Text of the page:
Russian cargo ship docks at ISS in record time

New Russian 'Progress 70' cargo ship could resupply ISS in under 4 hours

Russian spacecraft aims to break record for fastest trip to space station

The mission will set a new speed record for space station trips: It's supposed to take less than 4 hours, NASA says.

Soyuz 2.1a rocket with Progress-MS-09 cargo spacecraft was launched for a fast-track orbital rendezvous with the International Space Station (ISS) from Baikonur Cosmodrome at 00:51 Moscow time.

The unmanned spacecraft loaded with almost three tons of supplies docked at the station in automatic mode less than four hours after the launch. That new system is apparently a lot better than whatever they were using previously, and it's helped to make the trip much more efficient, thus cutting way down on the time it takes for its vehicles to arrive at the Space Station.

NASA said that the fast trip to the station was meant to test an expedited capability that could be used on future Russian cargo and crew launch missions.

"The length of the flight, between departure to its docking at the station, was 3 hours 40 minutes", the agency said in a statement, adding that it was a "first in the history of Progress cargo ships".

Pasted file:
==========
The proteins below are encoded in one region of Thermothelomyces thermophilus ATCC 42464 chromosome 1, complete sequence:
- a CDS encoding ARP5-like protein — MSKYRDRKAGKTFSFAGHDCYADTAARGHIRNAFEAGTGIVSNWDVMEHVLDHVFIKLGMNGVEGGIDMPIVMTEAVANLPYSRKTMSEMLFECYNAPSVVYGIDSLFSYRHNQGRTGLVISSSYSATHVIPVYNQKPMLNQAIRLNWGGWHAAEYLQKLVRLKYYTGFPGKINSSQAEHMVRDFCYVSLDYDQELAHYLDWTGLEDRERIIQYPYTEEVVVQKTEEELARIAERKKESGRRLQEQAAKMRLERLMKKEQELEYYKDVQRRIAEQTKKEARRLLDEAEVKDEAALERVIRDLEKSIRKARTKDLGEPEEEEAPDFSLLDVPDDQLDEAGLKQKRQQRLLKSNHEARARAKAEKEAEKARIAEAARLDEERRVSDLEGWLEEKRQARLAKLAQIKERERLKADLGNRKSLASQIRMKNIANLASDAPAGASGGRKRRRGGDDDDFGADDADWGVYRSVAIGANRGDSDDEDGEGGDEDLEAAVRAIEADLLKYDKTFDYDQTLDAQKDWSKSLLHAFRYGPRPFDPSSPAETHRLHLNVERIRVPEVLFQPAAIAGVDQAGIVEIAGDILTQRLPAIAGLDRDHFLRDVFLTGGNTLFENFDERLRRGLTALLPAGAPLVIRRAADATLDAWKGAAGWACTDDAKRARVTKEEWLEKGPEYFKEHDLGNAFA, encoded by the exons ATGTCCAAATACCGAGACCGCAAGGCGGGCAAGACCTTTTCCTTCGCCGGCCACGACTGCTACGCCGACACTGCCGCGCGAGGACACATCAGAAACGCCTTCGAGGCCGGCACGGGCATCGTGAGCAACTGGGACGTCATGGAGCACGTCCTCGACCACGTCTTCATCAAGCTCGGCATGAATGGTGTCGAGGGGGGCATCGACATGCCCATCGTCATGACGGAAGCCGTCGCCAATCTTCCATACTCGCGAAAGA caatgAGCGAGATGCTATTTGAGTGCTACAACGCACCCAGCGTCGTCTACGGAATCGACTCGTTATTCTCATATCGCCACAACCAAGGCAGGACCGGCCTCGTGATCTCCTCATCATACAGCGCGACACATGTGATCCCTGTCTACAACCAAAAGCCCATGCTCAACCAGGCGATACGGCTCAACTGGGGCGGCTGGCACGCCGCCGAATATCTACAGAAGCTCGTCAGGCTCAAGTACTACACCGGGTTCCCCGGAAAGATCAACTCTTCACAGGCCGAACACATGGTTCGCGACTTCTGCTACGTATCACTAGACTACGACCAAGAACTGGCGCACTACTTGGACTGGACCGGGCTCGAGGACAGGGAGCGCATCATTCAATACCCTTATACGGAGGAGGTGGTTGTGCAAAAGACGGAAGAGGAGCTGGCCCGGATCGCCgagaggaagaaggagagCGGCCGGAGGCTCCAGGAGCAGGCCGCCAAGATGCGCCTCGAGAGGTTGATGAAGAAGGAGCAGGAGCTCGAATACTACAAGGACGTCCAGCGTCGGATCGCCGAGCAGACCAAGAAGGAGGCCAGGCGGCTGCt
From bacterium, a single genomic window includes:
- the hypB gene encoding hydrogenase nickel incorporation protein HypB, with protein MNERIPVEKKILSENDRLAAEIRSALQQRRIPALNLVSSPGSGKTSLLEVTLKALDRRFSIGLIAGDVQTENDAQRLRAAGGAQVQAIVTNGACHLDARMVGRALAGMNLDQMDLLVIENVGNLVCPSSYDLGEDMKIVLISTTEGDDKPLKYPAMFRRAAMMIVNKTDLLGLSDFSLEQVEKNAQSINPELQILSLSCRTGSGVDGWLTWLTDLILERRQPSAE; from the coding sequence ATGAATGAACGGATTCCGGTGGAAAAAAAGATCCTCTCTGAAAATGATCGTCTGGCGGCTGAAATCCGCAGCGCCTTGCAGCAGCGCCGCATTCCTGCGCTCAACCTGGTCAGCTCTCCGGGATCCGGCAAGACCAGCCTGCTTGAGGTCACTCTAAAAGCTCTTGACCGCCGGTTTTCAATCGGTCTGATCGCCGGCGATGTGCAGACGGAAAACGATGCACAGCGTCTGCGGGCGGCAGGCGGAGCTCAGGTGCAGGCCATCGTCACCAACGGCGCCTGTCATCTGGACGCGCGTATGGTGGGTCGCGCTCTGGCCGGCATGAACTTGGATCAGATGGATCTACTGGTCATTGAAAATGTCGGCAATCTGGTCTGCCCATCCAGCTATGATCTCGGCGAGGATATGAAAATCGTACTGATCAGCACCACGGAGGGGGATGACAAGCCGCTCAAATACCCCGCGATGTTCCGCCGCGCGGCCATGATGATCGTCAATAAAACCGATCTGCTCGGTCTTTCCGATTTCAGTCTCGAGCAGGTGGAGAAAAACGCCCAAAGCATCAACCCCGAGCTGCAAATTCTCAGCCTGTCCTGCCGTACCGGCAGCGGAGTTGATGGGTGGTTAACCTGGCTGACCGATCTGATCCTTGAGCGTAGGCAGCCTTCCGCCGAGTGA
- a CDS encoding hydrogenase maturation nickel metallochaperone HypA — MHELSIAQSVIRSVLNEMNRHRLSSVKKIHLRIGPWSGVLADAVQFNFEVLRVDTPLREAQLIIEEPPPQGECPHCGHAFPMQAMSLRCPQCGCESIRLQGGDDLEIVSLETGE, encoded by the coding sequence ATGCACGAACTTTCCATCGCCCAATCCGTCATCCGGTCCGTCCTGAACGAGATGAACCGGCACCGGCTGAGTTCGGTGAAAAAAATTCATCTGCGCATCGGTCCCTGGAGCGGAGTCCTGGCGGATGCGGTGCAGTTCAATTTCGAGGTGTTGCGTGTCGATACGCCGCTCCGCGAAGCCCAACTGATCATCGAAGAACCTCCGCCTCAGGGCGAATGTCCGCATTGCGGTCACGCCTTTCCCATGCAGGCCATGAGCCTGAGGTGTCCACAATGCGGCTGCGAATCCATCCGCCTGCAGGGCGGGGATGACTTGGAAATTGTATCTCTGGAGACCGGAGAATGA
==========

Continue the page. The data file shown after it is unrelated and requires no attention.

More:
It was the third attempt to execute the short two-orbit flight scheme for the Progress MS freighter, which required a coordinated effort to realign the orbit of the ISS.Two previous attempts were hindered by delays in the final moments of the countdown that exceeded narrow launch opportunities for the fast-track flight.

A Russian cargo ship has delivered a fresh load of fuel, food, and other supplies for the International Space Station. The vehicles look like Russia's crewed, three-module Soyuz spacecraft but can not carry people.

The Progress carrier will stay docked to the ISS until January 2019, when it will be stuffed with trash and sent to burn up in the atmosphere, the Space.com website reports.

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